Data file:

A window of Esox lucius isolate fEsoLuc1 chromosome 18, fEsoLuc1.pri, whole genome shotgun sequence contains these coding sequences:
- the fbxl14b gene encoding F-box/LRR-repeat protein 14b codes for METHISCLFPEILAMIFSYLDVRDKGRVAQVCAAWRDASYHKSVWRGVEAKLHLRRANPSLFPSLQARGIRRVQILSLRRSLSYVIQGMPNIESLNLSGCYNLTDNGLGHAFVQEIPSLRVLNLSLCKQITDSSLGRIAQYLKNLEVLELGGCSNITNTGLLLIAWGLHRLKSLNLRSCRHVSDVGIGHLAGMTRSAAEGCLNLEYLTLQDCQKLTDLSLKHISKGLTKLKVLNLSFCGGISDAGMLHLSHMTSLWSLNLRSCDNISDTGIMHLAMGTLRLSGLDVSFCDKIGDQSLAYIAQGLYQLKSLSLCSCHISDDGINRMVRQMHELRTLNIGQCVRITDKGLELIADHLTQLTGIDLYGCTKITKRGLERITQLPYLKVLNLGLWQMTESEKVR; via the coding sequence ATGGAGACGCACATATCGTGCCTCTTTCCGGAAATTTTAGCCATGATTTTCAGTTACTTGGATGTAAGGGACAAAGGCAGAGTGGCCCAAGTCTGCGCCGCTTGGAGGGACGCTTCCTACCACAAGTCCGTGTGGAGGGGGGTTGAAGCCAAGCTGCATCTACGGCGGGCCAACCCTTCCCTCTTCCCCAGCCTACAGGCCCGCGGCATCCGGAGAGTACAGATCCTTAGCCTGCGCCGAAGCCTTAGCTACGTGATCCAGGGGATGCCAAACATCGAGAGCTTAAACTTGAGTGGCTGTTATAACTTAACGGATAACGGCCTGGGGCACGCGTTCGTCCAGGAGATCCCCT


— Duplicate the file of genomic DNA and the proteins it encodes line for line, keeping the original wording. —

A window of Esox lucius isolate fEsoLuc1 chromosome 18, fEsoLuc1.pri, whole genome shotgun sequence contains these coding sequences:
- the fbxl14b gene encoding F-box/LRR-repeat protein 14b codes for METHISCLFPEILAMIFSYLDVRDKGRVAQVCAAWRDASYHKSVWRGVEAKLHLRRANPSLFPSLQARGIRRVQILSLRRSLSYVIQGMPNIESLNLSGCYNLTDNGLGHAFVQEIPSLRVLNLSLCKQITDSSLGRIAQYLKNLEVLELGGCSNITNTGLLLIAWGLHRLKSLNLRSCRHVSDVGIGHLAGMTRSAAEGCLNLEYLTLQDCQKLTDLSLKHISKGLTKLKVLNLSFCGGISDAGMLHLSHMTSLWSLNLRSCDNISDTGIMHLAMGTLRLSGLDVSFCDKIGDQSLAYIAQGLYQLKSLSLCSCHISDDGINRMVRQMHELRTLNIGQCVRITDKGLELIADHLTQLTGIDLYGCTKITKRGLERITQLPYLKVLNLGLWQMTESEKVR; via the coding sequence ATGGAGACGCACATATCGTGCCTCTTTCCGGAAATTTTAGCCATGATTTTCAGTTACTTGGATGTAAGGGACAAAGGCAGAGTGGCCCAAGTCTGCGCCGCTTGGAGGGACGCTTCCTACCACAAGTCCGTGTGGAGGGGGGTTGAAGCCAAGCTGCATCTACGGCGGGCCAACCCTTCCCTCTTCCCCAGCCTACAGGCCCGCGGCATCCGGAGAGTACAGATCCTTAGCCTGCGCCGAAGCCTTAGCTACGTGATCCAGGGGATGCCAAACATCGAGAGCTTAAACTTGAGTGGCTGTTATAACTTAACGGATAACGGCCTGGGGCACGCGTTCGTCCAGGAGATCCCCT